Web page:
|Population 3,728 (2011 census)|
State electorate(s) Warrego
Local time Friday 11:08 PM
LGA(s) Shire of Murweh
Elevation 294 m
Postal code 4470
|Location 683 km (424 mi) from Brisbane
385 km (239 mi) from Longreach
254 km (158 mi) from Roma|
Weather 24°C, Wind NE at 18 km/h, 60% Humidity
Charleville /ˈtʃɑːrlɛvɪl/ is a town and locality in the Shire of Murweh, Queensland, Australia. In the 2011 census, Charleville had a population of 3,728 people.
- Map of Charleville QLD 4470 Australia
- Heritage listings
- Notable people
- In Popular Culture
Map of Charleville QLD 4470, Australia
Located in south western Queensland, Australia, Charleville is 683 kilometres (424 mi) west of Brisbane (the Queensland capital). It is the largest town and administrative centre of the Shire of Murweh, which covers an area of 43,905 square kilometres. Charleville is situated on the banks of the Warrego River, and is the terminus for the Warrego Highway.
The first European exploration of the area was conducted by Edmund Kennedy in 1847. A hotel was built in 1865, and a town began to grow to service the region. It was situated near Gowrie's Crossing, a permanent waterhole, now on the outskirts of the modern town. Gowrie Station had been established around the crossing along a natural stock route, for the grazing of sheep and cattle. The town was gazetted in 1868 with very wide streets to enable bullock teams of up to 14 pairs to turn with their wagons. It was William Alcock Tully, then government assistant surveyor, who laid out the town's streets. An Irishman, Tully probably named the town after the town of Charleville, County Cork, Ireland. Members of the Roma-based Skinner family established a store in the town in 1872 that became known as the Warrego Stores.
Charleville Post Office opened on 1 August 1865.
Cobb and Co, the legendary Australian stagecoach company, established a coach building business in the town in 1886, however, the railway arrived in 1888, beginning the long demise of coach transport in the area. Charleville station was the terminus for the Western railway line for more than a decade. Facilities included a locomotive depot, cattle and sheep yards, a 50-ton weighbridge, a booking and telegraph offices, goods shed, stationmaster's house, and guards, enginemen and firemen's cottages.
In 1902 Charleville was the location of an unsuccessful attempt by Clement Lindley Wragge to fire cannons into the clouds in order to break a drought. The cannons used remain on display in Charleville today.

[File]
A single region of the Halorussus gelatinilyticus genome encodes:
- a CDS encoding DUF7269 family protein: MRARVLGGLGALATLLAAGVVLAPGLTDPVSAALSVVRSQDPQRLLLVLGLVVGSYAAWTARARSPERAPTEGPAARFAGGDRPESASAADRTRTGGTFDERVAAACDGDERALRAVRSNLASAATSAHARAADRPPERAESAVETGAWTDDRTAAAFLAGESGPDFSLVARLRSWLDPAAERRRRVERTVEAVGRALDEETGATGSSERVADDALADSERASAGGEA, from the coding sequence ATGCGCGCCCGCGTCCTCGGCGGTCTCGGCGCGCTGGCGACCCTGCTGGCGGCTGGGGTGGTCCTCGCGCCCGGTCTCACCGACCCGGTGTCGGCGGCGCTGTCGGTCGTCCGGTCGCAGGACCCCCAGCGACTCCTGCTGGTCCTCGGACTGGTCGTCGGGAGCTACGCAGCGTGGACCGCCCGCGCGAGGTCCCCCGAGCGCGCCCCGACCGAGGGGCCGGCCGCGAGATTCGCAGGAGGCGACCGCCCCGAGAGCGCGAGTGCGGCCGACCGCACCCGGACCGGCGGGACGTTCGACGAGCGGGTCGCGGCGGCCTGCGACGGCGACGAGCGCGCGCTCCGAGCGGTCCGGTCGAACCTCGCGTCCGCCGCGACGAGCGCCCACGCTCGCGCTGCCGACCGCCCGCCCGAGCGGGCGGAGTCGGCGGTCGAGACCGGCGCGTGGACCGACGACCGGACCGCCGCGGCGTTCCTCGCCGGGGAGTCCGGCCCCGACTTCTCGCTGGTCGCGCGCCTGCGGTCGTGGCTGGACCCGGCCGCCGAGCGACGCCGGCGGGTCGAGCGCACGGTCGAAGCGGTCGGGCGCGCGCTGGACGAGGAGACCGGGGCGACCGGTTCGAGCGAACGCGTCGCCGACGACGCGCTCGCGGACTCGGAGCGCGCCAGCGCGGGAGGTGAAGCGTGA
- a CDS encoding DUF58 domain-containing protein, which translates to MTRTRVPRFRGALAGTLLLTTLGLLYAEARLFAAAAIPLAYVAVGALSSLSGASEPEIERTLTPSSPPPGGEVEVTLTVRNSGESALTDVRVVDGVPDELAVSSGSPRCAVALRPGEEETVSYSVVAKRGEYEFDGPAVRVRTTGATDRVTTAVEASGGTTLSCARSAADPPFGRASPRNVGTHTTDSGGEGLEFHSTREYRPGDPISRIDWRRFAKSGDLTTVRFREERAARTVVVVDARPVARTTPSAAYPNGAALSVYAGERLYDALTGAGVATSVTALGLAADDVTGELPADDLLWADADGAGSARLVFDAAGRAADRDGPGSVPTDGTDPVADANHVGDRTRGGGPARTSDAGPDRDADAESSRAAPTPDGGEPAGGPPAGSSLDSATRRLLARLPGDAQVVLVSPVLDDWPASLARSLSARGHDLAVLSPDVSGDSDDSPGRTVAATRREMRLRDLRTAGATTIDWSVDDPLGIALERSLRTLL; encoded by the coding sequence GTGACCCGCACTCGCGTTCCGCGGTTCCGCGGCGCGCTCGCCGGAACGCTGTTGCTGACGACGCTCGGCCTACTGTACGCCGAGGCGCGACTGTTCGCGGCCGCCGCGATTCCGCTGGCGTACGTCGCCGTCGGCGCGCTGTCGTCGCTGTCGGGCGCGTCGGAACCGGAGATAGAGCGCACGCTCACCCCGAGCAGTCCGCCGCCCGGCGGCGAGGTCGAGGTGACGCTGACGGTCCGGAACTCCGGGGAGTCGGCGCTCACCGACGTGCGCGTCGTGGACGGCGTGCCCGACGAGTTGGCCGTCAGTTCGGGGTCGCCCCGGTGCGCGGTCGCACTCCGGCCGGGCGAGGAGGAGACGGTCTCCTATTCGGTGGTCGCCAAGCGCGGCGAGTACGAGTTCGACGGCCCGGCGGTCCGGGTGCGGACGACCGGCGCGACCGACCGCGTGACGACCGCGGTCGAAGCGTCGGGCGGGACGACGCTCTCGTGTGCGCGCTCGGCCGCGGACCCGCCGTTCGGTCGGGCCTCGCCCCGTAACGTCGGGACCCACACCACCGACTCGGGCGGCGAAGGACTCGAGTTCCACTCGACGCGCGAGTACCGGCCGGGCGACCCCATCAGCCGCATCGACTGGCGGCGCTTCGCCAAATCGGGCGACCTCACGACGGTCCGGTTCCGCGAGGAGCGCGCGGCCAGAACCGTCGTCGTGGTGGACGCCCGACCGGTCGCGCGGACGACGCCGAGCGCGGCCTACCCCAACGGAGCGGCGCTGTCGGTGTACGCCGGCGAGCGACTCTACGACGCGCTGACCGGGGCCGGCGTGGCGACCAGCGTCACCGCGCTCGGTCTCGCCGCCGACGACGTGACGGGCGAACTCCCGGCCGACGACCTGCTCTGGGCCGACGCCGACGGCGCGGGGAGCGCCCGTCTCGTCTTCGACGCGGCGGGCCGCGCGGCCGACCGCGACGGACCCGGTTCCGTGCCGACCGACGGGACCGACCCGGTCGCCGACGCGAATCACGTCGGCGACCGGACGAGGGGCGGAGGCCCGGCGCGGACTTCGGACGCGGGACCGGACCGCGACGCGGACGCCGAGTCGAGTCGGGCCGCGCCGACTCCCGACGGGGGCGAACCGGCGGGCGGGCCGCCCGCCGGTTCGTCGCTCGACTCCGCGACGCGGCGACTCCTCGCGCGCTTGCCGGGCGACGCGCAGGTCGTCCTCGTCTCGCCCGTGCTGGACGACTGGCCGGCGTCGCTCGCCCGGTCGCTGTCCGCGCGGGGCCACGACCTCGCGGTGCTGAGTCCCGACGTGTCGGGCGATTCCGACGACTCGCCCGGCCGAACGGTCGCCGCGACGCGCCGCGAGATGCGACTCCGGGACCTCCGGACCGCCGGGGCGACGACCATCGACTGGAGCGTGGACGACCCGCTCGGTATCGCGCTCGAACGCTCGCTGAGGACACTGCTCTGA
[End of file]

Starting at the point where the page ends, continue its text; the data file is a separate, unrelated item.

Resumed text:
In 1922, Qantas established an airmail service between Charleville and Cloncurry. At the same time, this was Qantas's first regularly scheduled route and the second scheduled air route in Australia.
On 9 October 1924, the Charleville War Memorial was unveiled by Sir Matthew Nathan, the Governor of Queensland.
Charleville was also one of the compulsory stop over/check points during the London to Melbourne MacRobertson Air Race in 1934. The winners of the great race were Tom Campbell Black and C. W. A. Scott. Their triumph was reported in Time magazine as:
"Scott and Black, keeping up their sensational pace, flashed into Charleville, refueled, sped toward the finish where waiting thousands cheered their progress, reported over loudspeakers. With one motor dead, with only two hours sleep since leaving England, the Britons triumphantly set their scarlet torpedo down in Melbourne at 3:34 p.m. In 71 hr. 1 min. 3 sec. – Just under three days – they had flown halfway around the world."
Proximity to the Warrego River has been problematic. In April 1990, major floods hit western Queensland, with Charleville being badly affected. Floodwaters peaked at 8.54 metres, over 1,000 homes were inundated, and almost 3,000 people evacuated. More recently, the district suffered flooding again in 1997, 2008 and March 2010. Flooding also occurred in February 2012.
There is a children's book called The Flood Grungies; it is written by Michelle Sheehan and illustrated by Donna Reynolds. It is about the notorious Charleville floods and features the Cosmos centre, the water tower and other famous landmarks.
In the 2006 census, Charleville had a population of 3,278 people.
Charleville has a warm climate, with maximum temperatures ranging from 35 °C (95 °F) in summer to 20 °C (68 °F) in winter. Rainfall is mild and distributed patchily throughout the year, with a peak in summer. Severe flooding events are usually caused by monsoon troughs and the remnants of tropical cyclones dumping large amounts of rain over the area; however rain normally falls in the form of thunderstorms and light showers after hot summer days. Extremes have ranged from 46.4 °C (115.5 °F) to −5.2 °C (22.6 °F). The highest rainfall total recorded for one month was 316.0 millimetres (12.44 in) in March 2010.
Charleville has several tourist attractions, including a museum of the Royal Flying Doctor Service of Australia, a historical museum, wildlife sanctuary (including a bilby reserve), and the Cosmos Centre.
Charleville has a range of facilities for the community including a golf course (located in May Street), swimming pool, bowling green, speedway, racing course, and the Gowrie sporting oval as well as a public library open to the general public.
The Charleville Golf Course has eighteen sand greens and a licensed clubhouse.
North of the town is VMC, a marine weather transmitter operated by the Bureau of Meteorology.
Aviation is served by the Charleville Airport. The Westlander rail passenger service links the town to Brisbane. Charleville would have been the southern end of the Transcontinental railway proposed in the 1880s, connecting to Point Parker on the Gulf of Carpentaria.
Charleville has a number of heritage-listed sites, including:
as well as a number in nearby localities: